Category Archives: Rainwater Harvesting

Plumbing Update

Water Switch On.

I finally switched on the water supply to the house and then checked the compression connections on the gravity based system for leaks. The reason for using the gravity based system was to keep everything as simple as possible,  consume the lowest amount of energy and have a system that would be low in maintenance cost.  All the joint connections were brass compression fittings and I used a pipe called  “qual-pex” .  I insulated the cold and  hot water pipes for both the rainwater and the calorifier tank.

Gravity Tank 

I installed a  separate gravity tank for the toilets that will be fed from the rainwater tank in the garden eventually. I need to design a control unit to pump rainwater when required and operate from the mains to flush out the gravity tank at regular intervals. At the moment it is connected to the fresh water supply for testing.  This tank was mounted 2.71 metres above floor level.  Nylon washers were placed inside and outside of the tank brass connections fittings.

Storage Tank Connections








What worked for me in relation to the toilets was an 1/2 inch pipe that ran a distance of 15 metres approximately with a storage tank base to floor height of 2.71 meters and this enabled the cistern to fill in approximately 1 minute 45 seconds.

Lessons Learned

  • When tightening compression fittings- a good bit of advice is always leave room for an extra turn on the thread. In this way if there is a leak one can tighten the compression joint further.
  • On the calorifier connections use Jet Blue Plus paste or similar paste and check it is suitable for potable water.
  • The longest run was approximately 20 meters of 1/2 qual-pex and this  supplies enough pressure for a “natural” water flow at the furthest away sink outlet-I also removed the filter in the outlet of the tap to further increase the water flow.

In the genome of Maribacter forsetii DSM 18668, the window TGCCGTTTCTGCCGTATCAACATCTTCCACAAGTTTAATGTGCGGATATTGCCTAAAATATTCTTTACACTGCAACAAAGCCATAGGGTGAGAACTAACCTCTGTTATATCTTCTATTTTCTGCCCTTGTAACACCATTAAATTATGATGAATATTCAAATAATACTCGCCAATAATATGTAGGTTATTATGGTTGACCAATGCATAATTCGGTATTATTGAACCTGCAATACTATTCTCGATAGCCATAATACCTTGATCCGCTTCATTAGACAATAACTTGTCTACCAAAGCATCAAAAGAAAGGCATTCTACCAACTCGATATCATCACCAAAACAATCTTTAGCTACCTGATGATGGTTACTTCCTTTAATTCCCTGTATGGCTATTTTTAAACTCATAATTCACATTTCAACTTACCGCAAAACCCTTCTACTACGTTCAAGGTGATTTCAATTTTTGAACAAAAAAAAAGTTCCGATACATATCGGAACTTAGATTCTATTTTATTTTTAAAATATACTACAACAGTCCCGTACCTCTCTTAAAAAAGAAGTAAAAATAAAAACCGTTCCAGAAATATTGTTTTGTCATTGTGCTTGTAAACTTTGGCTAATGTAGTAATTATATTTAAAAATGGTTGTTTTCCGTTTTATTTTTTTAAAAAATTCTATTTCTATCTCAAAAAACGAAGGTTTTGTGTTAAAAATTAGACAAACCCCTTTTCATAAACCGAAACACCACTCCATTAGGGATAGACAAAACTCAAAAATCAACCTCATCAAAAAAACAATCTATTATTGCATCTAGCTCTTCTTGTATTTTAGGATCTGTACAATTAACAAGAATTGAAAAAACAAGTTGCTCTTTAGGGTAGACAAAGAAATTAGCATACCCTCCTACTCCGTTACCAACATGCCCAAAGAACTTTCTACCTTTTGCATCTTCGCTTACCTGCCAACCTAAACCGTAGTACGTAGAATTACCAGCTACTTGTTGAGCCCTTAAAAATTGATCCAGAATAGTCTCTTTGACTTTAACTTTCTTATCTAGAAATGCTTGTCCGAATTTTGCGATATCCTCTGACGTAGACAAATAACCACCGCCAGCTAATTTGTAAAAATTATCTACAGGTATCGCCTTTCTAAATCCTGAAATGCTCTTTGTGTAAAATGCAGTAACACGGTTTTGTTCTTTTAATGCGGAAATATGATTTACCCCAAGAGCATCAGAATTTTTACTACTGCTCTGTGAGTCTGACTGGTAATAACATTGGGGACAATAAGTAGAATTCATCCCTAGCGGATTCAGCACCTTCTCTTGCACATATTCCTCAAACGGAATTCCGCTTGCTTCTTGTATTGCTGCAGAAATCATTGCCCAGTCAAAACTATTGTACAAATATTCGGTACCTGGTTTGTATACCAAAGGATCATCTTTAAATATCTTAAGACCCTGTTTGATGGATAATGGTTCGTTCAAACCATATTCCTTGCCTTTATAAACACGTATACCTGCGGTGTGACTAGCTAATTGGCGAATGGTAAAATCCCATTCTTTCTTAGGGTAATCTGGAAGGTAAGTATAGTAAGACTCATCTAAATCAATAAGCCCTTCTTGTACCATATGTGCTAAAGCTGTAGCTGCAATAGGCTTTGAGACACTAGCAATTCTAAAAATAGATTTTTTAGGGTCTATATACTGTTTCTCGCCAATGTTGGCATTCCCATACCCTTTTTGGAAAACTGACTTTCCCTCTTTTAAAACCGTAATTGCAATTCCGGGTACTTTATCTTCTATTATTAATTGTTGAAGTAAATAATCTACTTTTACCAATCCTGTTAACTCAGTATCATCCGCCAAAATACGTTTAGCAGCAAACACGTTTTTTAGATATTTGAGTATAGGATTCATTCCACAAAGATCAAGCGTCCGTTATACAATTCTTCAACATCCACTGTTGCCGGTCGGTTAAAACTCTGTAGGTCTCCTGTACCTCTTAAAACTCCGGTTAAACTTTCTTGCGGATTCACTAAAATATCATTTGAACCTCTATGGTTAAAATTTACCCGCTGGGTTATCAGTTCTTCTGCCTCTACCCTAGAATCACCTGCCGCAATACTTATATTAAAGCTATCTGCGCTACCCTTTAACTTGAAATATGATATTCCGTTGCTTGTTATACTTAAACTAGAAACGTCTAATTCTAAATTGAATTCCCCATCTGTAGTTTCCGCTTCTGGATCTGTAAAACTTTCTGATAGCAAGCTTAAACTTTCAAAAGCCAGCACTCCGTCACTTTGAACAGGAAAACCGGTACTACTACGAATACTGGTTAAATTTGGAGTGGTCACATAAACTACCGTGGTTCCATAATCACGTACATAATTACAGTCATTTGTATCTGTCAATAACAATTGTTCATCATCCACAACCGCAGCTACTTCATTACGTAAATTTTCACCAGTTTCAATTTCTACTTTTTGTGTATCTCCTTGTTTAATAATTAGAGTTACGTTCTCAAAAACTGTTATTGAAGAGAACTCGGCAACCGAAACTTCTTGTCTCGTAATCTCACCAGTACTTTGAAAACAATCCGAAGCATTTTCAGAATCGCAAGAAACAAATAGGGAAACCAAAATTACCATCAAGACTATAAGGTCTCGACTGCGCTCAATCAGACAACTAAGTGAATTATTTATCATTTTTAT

• Certain isolation On-Off valves have bore diameters that are smaller than the diameter of the pipe bore further reducing the capacity of the water flow. Visually check before purchase.
  • Check that the taps and shower fittings are designed for a gravity system. I used a tap that had a minimum operating pressure of 0.1 bar from the Grohe range (1 metre height of water is = 0.1 bar).
  • I was unaware of what an air lock can look like . In one case no water flowed and in another case I had a constant trickle of water with no air gurgling. To get rid of the air lock I used a small 5 litre pressure sprayer with a silicone hose on the end.Pressure Sprayer




  • Use copper inserts instead of nylon on “qual-pex” when trying to get gravity to work in your favour . They have a wider bore (see below).
Qual-Pex Inserts Copper and Plastic
Copper versus Plastic Inserts









Toilet Cistern

As most of the inlet valves on toilet cisterns are now designed for high pressure they come with a restriction devices and sometimes a filter. For use on the gravity system I removed these.

I plan to filter the water at the feed end of the water supply.  Both the toilet storage tank and the calorifier storage tank (supply’s the hot water) are within the thermal envelope. This means that the tanks will not freeze but this brings other issues to be dealt with, such as noise from filling and potential condensation. I installed rockwool insulation around the tank to minimise temperature differences of the indoor air and reduce the noise of water filling the tank as I have no attic space.

The original toilet had a bottom inlet valve made with plastic threads which proved difficult to install.

Cistern Inlet Valve


I did have problems with the original cistern valve where I cross threaded the plastic connection (which resulted in a leak) as one finds that space is limited under a toilet/cistern (see below).

Toilet Cistern with Penny valve for turning water off and on at the toilet.
Toilet Cistern Connection









Another problem I had was I could not get it to operate correctly from the gravity tank. To solve the above I replaced the inlet valve with a Jollyfill telescopic Wirquin brass inlet valve and removed the high pressure device.

Wirquin Bottom Inlet Valve